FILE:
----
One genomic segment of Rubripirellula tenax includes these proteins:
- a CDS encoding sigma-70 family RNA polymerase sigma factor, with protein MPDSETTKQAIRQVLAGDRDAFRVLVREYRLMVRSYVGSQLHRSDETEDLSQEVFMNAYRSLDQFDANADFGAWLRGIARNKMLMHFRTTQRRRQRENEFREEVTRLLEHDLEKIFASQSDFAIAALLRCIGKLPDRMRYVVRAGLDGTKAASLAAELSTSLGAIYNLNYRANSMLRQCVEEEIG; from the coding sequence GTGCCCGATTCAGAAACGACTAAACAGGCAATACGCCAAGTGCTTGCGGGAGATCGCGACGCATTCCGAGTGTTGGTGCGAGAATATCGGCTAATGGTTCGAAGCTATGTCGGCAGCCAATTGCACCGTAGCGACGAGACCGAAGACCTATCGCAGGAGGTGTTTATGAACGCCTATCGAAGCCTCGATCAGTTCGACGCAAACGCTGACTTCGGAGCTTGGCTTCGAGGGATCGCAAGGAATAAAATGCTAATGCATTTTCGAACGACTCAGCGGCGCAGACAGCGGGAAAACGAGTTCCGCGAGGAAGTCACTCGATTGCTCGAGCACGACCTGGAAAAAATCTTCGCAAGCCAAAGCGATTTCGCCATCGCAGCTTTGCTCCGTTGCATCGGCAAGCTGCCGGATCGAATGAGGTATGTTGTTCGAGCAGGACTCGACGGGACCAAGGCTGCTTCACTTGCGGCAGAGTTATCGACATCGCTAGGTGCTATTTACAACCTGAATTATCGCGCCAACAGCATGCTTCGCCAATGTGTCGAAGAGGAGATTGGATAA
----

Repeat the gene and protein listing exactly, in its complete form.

One genomic segment of Rubripirellula tenax includes these proteins:
- a CDS encoding sigma-70 family RNA polymerase sigma factor, with protein MPDSETTKQAIRQVLAGDRDAFRVLVREYRLMVRSYVGSQLHRSDETEDLSQEVFMNAYRSLDQFDANADFGAWLRGIARNKMLMHFRTTQRRRQRENEFREEVTRLLEHDLEKIFASQSDFAIAALLRCIGKLPDRMRYVVRAGLDGTKAASLAAELSTSLGAIYNLNYRANSMLRQCVEEEIG; from the coding sequence GTGCCCGATTCAGAAACGACTAAACAGGCAATACGCCAAGTGCTTGCGGGAGATCGCGACGCATTCCGAGTGTTGGTGCGAGAATATCGGCTAATGGTTCGAAGCTATGTCGGCAGCCAATTGCACCGTAGCGACGAGACCGAAGACCTATCGCAGGAGGTGTTTATGAACGCCTATCGAAGCCTCGATCAGTTCGACGCAAACGCTGACTTCGGAGCTTGGCTTCGAGGGATCGCAAGGAATAAAATGCTAATGCATTTTCGAACGACTCAGCGGCGCAGACAGCGGGAAAACGAGTTCCGCGAGGAAGTCACTCGATTGCTCGAGCACGACCTGGAAAAAATCTTCGCAAGCCAAAGCGATTTCGCCATCGCAGCTTTGCTCCGTTGCATCGGCAAGCTGCCGGATCGAATGAGGTATGTTGTTCGAGCAGGACTCGACGGGACCAAGGCTGCTTCACTTGCGGCAGAGTTATCGACATCGCTAGGTGCTATTTACAACCTGAATTATCGCGCCAACAGCATGCTTCGCCAATGTGTCGAAGAGGAGATTGGATAA